Tue, 1 September 2015
This week on Heavy Hands we're relishing the fight buffet that is UFC 191. From the start of the televised prelims onward, this is a fight card rife with either relevance or entertainment value, and in many cases both.
I know, I know . . . half of you don't care about Demetrious Johnson because you only like fighters who can ride all the roller coasters at the amusement park, but if I had to pick just one fight from his impressive flyweight title run to appeal to average fight fans, it would be his first fight with John Dodson. Dodson floored Mighty Mouse several times, and the champion recovered, adjusted, and ended the fight battering Dodson with brutal knees and short punches in the clinch. If Dodson can build on his previous success, we might just be in for a stunning upset, and if not, then just remember what Demetrious Johnson did the last time he rematched an opponent: GIF.
Then, along with some exciting light heavyweight action, we have two old school heavyweights duking it out on the undercard in Frank Mir and Andrei Arlovski. But most importantly, FRANCISCO RIVERA VERSUS JOHN LINEKER. As it turns out, John Lineker's many failures to make the flyweight limit were merely the result of the gentle hand of fate guiding him toward his destiny, and now he's set to face one of the most entertaining knockout artists at 135 pounds.
And we're breaking down all of this, and more on this episode. Tune in, and enjoy the show.
Tue, 28 July 2015
Ronda Rousey is starting to seem unbeatable, and nobody really seems to think that Bethe Correia will be the first woman to change that.
So today, we're focusing our attention on the woman who could beat Rousey--even if she doesn't necessarily exist yet. What style will it take to defuse the swarming, clinching, Judo-throwing approach of Rousey? And are there any fighters on the planet who fit the bill?
After that, we talk about the UFC's other bantamweight champ, TJ Dillashaw, who put on a scintillating performance in his second title defense against Renan Barao at UFC on Fox 17. Oh, and we urge you to lighten up on the man he beat as well.
Fri, 17 July 2015
Pat and I aren't sure who exactly is clamoring for a rematch between TJ Dillashaw and Renan Barao, but we're certainly excited to see "Ill Dill" back in action.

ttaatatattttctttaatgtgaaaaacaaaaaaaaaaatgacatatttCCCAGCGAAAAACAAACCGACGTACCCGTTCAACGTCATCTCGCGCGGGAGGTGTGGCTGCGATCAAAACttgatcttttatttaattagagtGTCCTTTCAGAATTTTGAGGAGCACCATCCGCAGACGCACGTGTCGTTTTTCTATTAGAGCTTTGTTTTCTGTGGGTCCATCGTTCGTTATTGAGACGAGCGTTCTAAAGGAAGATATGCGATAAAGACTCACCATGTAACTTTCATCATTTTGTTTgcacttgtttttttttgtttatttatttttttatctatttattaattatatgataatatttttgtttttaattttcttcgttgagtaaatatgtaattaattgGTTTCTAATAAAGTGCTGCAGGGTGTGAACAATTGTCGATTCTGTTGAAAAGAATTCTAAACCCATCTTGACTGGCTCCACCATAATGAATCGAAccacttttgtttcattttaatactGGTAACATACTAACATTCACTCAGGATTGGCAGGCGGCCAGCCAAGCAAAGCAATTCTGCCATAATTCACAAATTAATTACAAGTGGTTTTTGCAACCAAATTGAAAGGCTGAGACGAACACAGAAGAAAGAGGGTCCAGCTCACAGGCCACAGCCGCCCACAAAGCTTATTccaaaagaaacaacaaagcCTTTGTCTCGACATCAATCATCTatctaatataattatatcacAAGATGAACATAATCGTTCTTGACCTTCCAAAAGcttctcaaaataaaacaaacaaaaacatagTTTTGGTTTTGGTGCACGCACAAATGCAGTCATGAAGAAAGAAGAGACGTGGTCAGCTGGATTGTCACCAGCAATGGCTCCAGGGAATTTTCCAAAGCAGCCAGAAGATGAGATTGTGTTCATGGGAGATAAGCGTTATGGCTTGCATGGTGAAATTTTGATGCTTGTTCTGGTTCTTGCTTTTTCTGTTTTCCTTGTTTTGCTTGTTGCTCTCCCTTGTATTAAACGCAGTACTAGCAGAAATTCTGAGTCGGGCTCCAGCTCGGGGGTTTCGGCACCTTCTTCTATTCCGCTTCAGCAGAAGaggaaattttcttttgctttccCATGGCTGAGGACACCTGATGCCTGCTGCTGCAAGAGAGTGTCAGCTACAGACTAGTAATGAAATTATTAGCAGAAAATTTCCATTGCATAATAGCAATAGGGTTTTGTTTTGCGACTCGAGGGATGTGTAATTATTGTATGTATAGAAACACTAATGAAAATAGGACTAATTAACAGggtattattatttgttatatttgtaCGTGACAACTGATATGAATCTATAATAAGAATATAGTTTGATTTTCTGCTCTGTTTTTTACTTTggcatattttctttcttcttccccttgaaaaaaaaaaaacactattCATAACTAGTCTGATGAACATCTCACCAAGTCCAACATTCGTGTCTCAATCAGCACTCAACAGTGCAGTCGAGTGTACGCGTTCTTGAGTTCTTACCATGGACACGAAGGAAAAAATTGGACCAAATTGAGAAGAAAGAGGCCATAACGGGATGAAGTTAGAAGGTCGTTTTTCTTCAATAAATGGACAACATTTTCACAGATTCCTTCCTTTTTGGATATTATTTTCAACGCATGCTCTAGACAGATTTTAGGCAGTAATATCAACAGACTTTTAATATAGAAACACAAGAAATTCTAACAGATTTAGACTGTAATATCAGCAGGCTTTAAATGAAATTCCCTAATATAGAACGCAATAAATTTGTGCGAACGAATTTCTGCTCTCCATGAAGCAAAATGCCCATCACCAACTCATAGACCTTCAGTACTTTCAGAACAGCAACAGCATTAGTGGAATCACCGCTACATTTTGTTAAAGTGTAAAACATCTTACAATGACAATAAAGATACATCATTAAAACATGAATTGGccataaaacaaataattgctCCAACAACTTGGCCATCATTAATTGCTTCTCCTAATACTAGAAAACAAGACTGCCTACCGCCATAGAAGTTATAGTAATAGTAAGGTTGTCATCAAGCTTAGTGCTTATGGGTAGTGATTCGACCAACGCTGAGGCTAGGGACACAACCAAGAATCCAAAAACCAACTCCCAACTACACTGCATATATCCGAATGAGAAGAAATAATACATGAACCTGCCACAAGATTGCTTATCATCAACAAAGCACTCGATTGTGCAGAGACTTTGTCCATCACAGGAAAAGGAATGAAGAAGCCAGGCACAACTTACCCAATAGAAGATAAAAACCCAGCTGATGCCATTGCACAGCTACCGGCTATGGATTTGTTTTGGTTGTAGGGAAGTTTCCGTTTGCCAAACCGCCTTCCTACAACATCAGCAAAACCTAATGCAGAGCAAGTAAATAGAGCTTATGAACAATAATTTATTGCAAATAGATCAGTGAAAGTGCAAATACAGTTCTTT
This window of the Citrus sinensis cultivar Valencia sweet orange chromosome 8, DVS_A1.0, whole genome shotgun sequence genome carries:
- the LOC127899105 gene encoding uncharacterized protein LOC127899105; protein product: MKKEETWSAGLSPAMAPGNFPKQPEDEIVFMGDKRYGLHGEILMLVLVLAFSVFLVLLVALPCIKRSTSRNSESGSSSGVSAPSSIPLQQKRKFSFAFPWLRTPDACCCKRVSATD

After thrashing Barao en route to a fifth round KO to win the title, Dillashaw has quickly established himself as one of the smoothest, most technical strikers in the sport of MMA. Barao, likewise, is one of the best fighters on earth and certainly one of the best in the division, but neither Pat nor I expect him to overcome the stylistic hurdles of this matchup any better than he did last time. A born out-fighter, Barao does not react well to pressure, and his tendency to plant his feet and throw as his opponent moves around him is a recipe for disaster against the fleet-footed, angular Dillashaw.
We also find a little time to talk about Paul Felder and Edson Barboza, who fight further down on the card in a matchup of thrilling strikers. Will Felder's steady pressure and well-timed counters win the day, or can Barboza keep the fight at range and work in the short sequences of powerful punches and kicks that he throws so well? We're not sure, and that's what makes this bout so excellent!
Enjoy the show, folks.
Wed, 15 July 2015
Altogether, the main card of UFC 189 may have been the best collection of five fights we've ever seen. It was certainly up there. And capping off all the fantastic action were two incredible title fights--well, one title fight and one "title" fight.
Co-host Pat Wyman and I sat down to give this one an enthusiastic in-depth breakdown. How did Conor McGregor really look against Chad Mendes, and what did his performance teach us about his potential? One of us thinks he no longer has much of a shot against Aldo, and one of us thinks just the opposite. And we're both pretty sure he learned to grapple by studying 2005-era Wanderlei Silva.
Of course, we had to devote a healthy portion of the show to the instant classic welterweight title fight between (STILL) champion Robbie Lawler and Rory MacDonald, who proved himself to be an unbelievably game challenger. It was a tactical masterpiece, with both fighters struggling to out-adjust the other. It was also a visceral gut-checking kind of fight, that at times was hard to watch. Pat and I agree that Robbie Lawler and Rory MacDonald are two of the most intelligent, savvy men in all of MMA, and it's not often we get to see two such masters match up. Bravo to both men.
And we save a little time to talk Thomas Almeida to wrap things up.
It was a fantastic night of fights, and an absolute pleasure to break down here. We hope you enjoy the show.
Sat, 6 June 2015